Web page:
The Skagit Historical Museum is hosting a unique exhibit about Hugo Helmer, a local man who made music and memories for local kids. Photo courtesy Skagit Historical Museum

The Skagit Historical Museum is hosting a unique exhibit about Hugo Helmer, a local man who made music and memories for local kids. Photo courtesy Skagit Historical Museum

Who was Hugo Helmer? New exhibit at Skagit Historical Museum strikes a local chord

Many folks who live in Skagit County know the name of Hugo Helmer because of Hugo Helmer Music. But who was the man behind the name?

The Skagit Historical Museum is hosting a unique exhibit about this local man who made music and memories for local kids.

From Sweden to Skagit

Hugo was known as a musician, but he was much more to those who had the fortune to learn to play the accordion from him.

In 1925, Hugo arrived from Sweden with his brother-in-law, Jack, to start a new life in the rapidly growing United States. Landing in New York, likely going through Ellis Island like so many before them, they immediately made their way out west to work as loggers. Why they went west remains a subject of speculation among family. Perhaps opportunity and adventure beckoned.

Jack’s sister, Gertrude, joined them the following year and she and Hugo were married and had two daughters, Carol-Anne and Lillian.

Hugo soon realized that what he really loved was music, particularly the accordion. He began to teach, and his joy was infectious. At one point, Hugo had more than 90 students.

On the move: Hugo Helmer’s band. Photo courtesy Skagit Historical Museum

On the move: Hugo Helmer’s band. Photo courtesy Skagit Historical Museum

Hitting the right notes: more than just a marching band

What does one do with a profusion of accordion players? Form a marching band, naturally! Established in the 1930s and the first of its kind in the US, Hugo Helmer’s Accordion Band became a fixture in parades across the Pacific Northwest.

As musicians, they were exceptional. “The average age of the players was 10,” says former student Selma Garberg Johnson.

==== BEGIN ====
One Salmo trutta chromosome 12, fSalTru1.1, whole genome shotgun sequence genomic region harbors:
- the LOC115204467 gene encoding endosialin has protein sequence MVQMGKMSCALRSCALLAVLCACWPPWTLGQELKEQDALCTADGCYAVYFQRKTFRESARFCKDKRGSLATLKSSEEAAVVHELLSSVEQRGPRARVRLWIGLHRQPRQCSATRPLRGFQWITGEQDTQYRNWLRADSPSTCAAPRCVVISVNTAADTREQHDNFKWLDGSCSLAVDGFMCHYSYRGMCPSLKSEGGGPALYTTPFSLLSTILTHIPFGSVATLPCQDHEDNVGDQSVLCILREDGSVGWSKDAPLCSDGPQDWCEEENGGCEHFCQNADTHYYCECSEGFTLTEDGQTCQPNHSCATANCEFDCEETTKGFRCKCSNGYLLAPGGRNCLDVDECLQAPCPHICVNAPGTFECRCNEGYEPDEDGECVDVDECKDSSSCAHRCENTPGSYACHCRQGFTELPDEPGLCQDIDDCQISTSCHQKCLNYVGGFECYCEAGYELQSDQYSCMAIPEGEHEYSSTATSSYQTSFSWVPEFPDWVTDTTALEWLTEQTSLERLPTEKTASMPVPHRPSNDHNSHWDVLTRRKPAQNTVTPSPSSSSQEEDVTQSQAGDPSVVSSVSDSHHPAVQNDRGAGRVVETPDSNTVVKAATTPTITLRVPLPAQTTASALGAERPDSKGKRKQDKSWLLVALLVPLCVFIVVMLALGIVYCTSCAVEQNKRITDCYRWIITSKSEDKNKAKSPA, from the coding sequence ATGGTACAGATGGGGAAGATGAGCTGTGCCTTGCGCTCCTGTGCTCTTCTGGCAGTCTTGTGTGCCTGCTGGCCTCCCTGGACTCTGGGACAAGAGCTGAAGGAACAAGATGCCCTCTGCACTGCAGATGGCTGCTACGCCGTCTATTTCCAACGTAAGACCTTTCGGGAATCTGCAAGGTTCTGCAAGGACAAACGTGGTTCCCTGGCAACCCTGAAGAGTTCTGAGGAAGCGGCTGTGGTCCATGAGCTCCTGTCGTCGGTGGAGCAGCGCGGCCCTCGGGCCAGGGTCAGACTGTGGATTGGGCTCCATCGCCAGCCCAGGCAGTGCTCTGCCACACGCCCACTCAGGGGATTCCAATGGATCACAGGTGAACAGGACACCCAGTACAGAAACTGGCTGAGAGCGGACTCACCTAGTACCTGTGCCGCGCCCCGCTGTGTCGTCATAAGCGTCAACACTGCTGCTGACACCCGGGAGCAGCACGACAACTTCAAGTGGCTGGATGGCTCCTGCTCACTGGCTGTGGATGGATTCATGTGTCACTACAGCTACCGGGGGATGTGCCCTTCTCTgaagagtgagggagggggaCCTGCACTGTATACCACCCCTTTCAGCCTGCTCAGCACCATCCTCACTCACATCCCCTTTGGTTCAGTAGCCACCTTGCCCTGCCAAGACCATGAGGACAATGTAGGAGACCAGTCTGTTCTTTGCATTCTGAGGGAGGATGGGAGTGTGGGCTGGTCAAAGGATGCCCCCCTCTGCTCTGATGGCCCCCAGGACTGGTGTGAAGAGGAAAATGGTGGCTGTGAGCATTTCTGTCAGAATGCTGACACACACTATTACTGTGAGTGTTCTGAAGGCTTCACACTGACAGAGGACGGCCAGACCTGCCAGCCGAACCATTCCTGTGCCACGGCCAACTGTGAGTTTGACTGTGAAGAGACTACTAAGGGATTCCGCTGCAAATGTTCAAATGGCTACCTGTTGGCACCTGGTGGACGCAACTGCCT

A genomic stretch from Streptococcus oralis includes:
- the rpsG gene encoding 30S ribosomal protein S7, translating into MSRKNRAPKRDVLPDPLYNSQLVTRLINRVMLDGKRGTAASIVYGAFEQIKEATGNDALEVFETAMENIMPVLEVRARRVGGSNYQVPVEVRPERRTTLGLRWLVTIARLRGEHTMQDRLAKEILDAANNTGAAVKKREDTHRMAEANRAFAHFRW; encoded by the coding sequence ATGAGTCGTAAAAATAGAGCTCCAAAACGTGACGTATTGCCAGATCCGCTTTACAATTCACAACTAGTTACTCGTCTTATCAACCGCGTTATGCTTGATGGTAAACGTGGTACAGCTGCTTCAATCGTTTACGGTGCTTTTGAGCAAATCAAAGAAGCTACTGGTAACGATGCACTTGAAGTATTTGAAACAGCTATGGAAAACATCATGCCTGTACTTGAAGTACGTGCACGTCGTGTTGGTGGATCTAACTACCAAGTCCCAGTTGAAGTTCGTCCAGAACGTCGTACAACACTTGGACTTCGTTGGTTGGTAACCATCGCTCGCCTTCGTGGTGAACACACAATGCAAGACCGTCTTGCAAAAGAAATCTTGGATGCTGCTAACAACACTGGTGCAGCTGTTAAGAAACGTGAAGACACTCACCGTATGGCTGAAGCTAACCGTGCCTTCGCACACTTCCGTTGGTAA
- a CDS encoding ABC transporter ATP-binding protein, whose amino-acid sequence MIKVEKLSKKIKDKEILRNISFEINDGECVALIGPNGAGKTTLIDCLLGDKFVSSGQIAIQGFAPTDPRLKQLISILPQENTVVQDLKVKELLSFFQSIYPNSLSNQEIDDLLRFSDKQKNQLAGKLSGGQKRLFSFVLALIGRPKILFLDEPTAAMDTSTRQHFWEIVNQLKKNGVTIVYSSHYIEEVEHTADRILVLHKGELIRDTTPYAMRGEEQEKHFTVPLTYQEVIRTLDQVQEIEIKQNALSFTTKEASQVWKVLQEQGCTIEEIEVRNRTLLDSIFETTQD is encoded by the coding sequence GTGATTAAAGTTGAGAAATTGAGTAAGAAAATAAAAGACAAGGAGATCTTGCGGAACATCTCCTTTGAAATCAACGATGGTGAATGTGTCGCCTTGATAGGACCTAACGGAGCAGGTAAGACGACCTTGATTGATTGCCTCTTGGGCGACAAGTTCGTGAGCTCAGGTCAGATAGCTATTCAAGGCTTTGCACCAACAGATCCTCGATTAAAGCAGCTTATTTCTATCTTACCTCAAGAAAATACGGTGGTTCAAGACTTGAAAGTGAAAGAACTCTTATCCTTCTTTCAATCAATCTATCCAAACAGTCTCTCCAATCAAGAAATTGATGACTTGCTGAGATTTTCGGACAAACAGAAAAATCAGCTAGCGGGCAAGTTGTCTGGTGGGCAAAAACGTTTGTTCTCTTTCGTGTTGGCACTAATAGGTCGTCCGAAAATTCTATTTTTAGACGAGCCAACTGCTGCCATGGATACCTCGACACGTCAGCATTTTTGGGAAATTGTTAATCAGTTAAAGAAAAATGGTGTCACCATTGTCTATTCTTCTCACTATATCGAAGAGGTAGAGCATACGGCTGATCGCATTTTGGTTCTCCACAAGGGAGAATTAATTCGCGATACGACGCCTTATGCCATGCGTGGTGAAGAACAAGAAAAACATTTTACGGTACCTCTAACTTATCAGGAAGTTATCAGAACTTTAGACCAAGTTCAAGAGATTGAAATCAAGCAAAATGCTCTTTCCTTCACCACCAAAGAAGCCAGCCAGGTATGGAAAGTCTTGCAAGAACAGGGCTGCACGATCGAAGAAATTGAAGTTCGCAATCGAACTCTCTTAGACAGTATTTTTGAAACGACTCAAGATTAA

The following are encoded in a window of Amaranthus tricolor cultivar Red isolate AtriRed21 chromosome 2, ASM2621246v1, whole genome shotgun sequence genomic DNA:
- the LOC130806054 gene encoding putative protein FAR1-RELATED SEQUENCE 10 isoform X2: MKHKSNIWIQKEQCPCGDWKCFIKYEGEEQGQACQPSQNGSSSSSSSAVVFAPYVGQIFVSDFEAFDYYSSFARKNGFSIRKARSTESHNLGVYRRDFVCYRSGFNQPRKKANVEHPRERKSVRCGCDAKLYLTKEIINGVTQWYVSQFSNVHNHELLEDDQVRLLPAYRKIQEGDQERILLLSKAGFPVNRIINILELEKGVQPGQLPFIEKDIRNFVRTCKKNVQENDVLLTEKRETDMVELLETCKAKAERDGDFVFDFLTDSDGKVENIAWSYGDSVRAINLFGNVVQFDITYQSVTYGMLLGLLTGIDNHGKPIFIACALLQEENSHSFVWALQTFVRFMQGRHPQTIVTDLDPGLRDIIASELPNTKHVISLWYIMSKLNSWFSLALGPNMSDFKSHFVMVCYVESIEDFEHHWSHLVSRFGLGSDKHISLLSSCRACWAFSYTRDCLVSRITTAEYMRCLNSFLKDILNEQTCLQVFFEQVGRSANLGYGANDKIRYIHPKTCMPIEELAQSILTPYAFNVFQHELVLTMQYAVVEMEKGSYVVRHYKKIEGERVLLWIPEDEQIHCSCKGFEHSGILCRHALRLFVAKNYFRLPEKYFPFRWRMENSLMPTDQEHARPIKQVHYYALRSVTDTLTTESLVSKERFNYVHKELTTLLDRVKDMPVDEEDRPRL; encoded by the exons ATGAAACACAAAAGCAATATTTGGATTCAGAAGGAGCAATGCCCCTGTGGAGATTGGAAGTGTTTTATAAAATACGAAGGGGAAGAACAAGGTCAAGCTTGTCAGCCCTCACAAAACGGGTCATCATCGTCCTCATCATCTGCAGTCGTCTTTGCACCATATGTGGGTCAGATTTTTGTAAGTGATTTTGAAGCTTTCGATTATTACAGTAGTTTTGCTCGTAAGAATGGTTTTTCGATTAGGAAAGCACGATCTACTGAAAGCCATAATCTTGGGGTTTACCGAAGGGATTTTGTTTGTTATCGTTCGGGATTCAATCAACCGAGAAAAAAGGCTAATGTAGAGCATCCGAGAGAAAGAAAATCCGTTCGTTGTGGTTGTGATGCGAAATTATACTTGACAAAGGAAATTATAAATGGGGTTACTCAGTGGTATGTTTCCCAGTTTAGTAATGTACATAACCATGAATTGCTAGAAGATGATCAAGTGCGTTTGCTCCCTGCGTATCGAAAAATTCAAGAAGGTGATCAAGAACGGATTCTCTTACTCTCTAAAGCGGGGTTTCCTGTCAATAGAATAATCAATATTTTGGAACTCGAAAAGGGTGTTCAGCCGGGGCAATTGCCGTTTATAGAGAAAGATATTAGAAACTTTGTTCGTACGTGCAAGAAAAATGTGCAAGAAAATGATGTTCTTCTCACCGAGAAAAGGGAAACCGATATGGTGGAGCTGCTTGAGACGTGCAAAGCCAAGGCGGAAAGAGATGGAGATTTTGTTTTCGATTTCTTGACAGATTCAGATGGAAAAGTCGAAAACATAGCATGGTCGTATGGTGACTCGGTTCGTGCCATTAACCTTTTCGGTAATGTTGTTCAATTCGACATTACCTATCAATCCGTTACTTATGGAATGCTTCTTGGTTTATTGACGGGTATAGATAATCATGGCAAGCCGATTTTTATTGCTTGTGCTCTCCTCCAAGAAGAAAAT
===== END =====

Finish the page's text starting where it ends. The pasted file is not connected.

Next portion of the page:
Duane Bretvick recalls, “I can’t remember a time when we didn’t win money as a marching unit. Hugo would divide the prize money among the band, which usually amounted to $2 0r $3 dollars a person,” meaning the kids could go and have some fun!

Hugo had high standards and a big heart. Everyone was expected to practice, practice, practice. Uniforms were to be immaculate before the parade, and Hugo even kept a jar of white shoe polish on hand! A former student says that Hugo insisted that the band “look good together, be accurate together, be steady together, and stay together.”

Hugo’s high expectations taught self-esteem, self-respect, teamwork and accomplishment, and gave the kids great lasting memories. In the Second World War, money was tight, yet Hugo still got the kids up to Victoria and Vancouver in British Columbia, or to Seattle to march in the big parades. Those trips were “as much anticipated as if we were going to New York City,” remembers Selma.

It was about more than music: Hugo was in it for the kids. His big heart shone through in his ability to notice when someone was having a bad day, helping the kids by talking stuff through.

A man with vision

Hugo opened Hugo Helmer Music because his kids needed hard-to-get accordions. He was the first to bring TV to Skagit County in the 1940s, selling the units through his shop.

While Hugo may be gone, his legacy lives on in the music store, still run by family, but most importantly, in the many young lives he made better in tough times by giving them the gift of happy memories, a sense of accomplishment and the ability to find strength in themselves.

Check out the amazing life of Hugo Helmer and the legacy he left behind. Museum exhibit runs June to the end of the year. Temporary hours are Friday to Sunday, 11:00 am to 4:00 pm.

For map directions, click here. To learn more about the museum, check out the website.

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